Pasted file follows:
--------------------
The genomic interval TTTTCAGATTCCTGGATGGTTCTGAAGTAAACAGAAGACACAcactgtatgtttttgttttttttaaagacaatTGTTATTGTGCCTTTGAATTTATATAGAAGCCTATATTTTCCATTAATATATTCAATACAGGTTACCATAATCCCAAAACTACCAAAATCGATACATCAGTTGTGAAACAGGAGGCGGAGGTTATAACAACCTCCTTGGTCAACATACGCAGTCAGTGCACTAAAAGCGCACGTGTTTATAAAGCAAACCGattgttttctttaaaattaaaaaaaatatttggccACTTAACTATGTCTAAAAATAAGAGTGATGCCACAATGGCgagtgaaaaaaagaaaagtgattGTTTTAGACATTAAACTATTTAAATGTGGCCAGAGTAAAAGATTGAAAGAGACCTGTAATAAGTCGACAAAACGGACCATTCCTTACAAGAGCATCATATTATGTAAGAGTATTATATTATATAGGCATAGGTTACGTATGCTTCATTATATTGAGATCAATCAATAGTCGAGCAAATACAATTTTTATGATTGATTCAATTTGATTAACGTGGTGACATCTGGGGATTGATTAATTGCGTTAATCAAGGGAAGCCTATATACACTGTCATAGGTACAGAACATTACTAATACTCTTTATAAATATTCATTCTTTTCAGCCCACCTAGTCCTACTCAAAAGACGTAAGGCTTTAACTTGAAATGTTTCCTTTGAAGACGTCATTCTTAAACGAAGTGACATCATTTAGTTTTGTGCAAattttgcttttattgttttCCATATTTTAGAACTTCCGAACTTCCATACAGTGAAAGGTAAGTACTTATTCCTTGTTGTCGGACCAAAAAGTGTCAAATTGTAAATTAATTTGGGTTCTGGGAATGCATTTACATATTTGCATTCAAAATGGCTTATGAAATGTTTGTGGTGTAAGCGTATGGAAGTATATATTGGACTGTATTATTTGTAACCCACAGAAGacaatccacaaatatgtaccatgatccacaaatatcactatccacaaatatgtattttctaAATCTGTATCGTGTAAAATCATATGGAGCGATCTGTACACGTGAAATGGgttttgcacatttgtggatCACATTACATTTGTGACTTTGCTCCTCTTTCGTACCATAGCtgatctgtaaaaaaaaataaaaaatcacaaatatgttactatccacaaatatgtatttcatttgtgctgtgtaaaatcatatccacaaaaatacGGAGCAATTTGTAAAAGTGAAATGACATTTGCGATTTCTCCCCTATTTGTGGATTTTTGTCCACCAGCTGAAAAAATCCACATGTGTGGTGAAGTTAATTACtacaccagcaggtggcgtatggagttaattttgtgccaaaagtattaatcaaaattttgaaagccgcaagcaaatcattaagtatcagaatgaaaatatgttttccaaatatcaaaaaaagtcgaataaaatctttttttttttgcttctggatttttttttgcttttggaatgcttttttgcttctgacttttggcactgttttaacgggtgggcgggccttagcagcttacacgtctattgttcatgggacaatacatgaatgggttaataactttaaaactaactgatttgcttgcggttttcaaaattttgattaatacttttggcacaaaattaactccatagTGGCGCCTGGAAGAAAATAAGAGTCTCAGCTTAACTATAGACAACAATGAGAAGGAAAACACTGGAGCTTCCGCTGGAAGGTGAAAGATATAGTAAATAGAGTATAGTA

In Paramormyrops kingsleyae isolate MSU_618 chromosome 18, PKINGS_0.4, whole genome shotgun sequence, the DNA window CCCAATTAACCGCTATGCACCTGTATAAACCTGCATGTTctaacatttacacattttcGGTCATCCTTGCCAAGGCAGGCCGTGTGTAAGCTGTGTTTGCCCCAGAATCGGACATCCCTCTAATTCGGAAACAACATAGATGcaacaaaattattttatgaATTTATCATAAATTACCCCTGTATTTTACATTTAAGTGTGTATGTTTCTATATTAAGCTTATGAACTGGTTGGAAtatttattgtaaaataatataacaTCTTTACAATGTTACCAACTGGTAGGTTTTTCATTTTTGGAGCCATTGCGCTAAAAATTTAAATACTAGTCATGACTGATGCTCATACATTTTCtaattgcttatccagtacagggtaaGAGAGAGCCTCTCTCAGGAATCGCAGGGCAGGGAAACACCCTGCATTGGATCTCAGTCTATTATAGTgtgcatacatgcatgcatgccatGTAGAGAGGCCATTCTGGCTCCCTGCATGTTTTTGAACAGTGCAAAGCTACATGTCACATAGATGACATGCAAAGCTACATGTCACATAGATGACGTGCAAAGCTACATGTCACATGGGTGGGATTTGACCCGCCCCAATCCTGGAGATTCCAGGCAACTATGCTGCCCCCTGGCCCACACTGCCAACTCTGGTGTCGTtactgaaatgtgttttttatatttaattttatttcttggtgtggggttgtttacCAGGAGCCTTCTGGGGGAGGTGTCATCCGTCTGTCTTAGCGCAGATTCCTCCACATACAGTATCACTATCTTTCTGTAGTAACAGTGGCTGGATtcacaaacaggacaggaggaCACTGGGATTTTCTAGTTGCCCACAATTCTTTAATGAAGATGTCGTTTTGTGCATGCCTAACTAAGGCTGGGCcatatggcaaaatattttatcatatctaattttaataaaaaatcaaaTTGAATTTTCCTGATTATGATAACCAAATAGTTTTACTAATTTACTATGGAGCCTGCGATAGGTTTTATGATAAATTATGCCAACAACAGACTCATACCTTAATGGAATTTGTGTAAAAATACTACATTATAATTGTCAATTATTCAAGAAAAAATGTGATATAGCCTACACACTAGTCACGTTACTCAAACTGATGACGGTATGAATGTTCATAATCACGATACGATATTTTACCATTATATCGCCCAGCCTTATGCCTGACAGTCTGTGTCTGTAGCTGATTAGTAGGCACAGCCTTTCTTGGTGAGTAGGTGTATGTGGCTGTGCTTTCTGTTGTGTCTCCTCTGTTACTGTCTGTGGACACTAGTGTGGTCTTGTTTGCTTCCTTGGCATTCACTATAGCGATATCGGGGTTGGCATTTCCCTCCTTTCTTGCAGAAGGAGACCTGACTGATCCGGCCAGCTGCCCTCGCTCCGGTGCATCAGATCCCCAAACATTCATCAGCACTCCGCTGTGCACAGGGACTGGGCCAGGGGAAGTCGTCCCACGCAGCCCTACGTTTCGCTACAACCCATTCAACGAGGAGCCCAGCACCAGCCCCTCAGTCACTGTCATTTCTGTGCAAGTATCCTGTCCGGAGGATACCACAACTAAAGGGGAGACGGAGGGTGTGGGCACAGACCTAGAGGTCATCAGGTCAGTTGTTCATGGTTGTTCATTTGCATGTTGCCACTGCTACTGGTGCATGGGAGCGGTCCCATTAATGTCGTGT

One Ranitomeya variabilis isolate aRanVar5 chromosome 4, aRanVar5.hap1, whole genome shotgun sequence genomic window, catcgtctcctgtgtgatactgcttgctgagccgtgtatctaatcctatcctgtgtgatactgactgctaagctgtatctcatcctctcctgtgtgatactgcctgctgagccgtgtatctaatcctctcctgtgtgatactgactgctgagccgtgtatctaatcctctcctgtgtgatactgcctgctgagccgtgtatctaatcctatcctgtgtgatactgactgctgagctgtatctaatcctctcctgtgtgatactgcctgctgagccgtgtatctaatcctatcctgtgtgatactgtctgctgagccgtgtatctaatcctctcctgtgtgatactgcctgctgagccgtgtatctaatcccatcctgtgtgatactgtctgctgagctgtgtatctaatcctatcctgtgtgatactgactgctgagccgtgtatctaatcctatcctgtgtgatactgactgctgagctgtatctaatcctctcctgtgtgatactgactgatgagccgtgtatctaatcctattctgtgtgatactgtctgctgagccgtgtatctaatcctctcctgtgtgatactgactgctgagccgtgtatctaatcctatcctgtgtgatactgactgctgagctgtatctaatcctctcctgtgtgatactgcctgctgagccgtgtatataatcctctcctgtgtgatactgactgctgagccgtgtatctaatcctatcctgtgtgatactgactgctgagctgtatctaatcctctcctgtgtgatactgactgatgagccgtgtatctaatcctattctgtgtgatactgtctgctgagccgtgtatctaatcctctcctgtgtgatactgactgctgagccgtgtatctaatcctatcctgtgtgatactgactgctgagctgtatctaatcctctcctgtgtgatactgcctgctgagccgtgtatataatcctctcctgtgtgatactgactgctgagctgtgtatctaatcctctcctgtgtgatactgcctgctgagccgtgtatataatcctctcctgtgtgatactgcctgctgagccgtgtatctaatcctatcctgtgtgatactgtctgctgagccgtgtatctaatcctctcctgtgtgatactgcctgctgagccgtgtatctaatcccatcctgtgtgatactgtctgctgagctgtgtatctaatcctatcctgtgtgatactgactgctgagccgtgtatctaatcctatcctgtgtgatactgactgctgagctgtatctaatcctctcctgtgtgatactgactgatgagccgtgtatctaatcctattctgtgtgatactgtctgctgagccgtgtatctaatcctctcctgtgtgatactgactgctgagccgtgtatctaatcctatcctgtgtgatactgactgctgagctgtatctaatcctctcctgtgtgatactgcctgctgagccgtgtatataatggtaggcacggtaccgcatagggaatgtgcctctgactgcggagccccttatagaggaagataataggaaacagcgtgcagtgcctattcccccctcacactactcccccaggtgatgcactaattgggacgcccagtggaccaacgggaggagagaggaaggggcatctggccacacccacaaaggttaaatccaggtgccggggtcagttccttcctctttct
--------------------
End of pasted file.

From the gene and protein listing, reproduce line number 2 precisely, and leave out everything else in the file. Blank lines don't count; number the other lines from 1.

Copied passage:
In Paramormyrops kingsleyae isolate MSU_618 chromosome 18, PKINGS_0.4, whole genome shotgun sequence, the DNA window CCCAATTAACCGCTATGCACCTGTATAAACCTGCATGTTctaacatttacacattttcGGTCATCCTTGCCAAGGCAGGCCGTGTGTAAGCTGTGTTTGCCCCAGAATCGGACATCCCTCTAATTCGGAAACAACATAGATGcaacaaaattattttatgaATTTATCATAAATTACCCCTGTATTTTACATTTAAGTGTGTATGTTTCTATATTAAGCTTATGAACTGGTTGGAAtatttattgtaaaataatataacaTCTTTACAATGTTACCAACTGGTAGGTTTTTCATTTTTGGAGCCATTGCGCTAAAAATTTAAATACTAGTCATGACTGATGCTCATACATTTTCtaattgcttatccagtacagggtaaGAGAGAGCCTCTCTCAGGAATCGCAGGGCAGGGAAACACCCTGCATTGGATCTCAGTCTATTATAGTgtgcatacatgcatgcatgccatGTAGAGAGGCCATTCTGGCTCCCTGCATGTTTTTGAACAGTGCAAAGCTACATGTCACATAGATGACATGCAAAGCTACATGTCACATAGATGACGTGCAAAGCTACATGTCACATGGGTGGGATTTGACCCGCCCCAATCCTGGAGATTCCAGGCAACTATGCTGCCCCCTGGCCCACACTGCCAACTCTGGTGTCGTtactgaaatgtgttttttatatttaattttatttcttggtgtggggttgtttacCAGGAGCCTTCTGGGGGAGGTGTCATCCGTCTGTCTTAGCGCAGATTCCTCCACATACAGTATCACTATCTTTCTGTAGTAACAGTGGCTGGATtcacaaacaggacaggaggaCACTGGGATTTTCTAGTTGCCCACAATTCTTTAATGAAGATGTCGTTTTGTGCATGCCTAACTAAGGCTGGGCcatatggcaaaatattttatcatatctaattttaataaaaaatcaaaTTGAATTTTCCTGATTATGATAACCAAATAGTTTTACTAATTTACTATGGAGCCTGCGATAGGTTTTATGATAAATTATGCCAACAACAGACTCATACCTTAATGGAATTTGTGTAAAAATACTACATTATAATTGTCAATTATTCAAGAAAAAATGTGATATAGCCTACACACTAGTCACGTTACTCAAACTGATGACGGTATGAATGTTCATAATCACGATACGATATTTTACCATTATATCGCCCAGCCTTATGCCTGACAGTCTGTGTCTGTAGCTGATTAGTAGGCACAGCCTTTCTTGGTGAGTAGGTGTATGTGGCTGTGCTTTCTGTTGTGTCTCCTCTGTTACTGTCTGTGGACACTAGTGTGGTCTTGTTTGCTTCCTTGGCATTCACTATAGCGATATCGGGGTTGGCATTTCCCTCCTTTCTTGCAGAAGGAGACCTGACTGATCCGGCCAGCTGCCCTCGCTCCGGTGCATCAGATCCCCAAACATTCATCAGCACTCCGCTGTGCACAGGGACTGGGCCAGGGGAAGTCGTCCCACGCAGCCCTACGTTTCGCTACAACCCATTCAACGAGGAGCCCAGCACCAGCCCCTCAGTCACTGTCATTTCTGTGCAAGTATCCTGTCCGGAGGATACCACAACTAAAGGGGAGACGGAGGGTGTGGGCACAGACCTAGAGGTCATCAGGTCAGTTGTTCATGGTTGTTCATTTGCATGTTGCCACTGCTACTGGTGCATGGGAGCGGTCCCATTAATGTCGTGT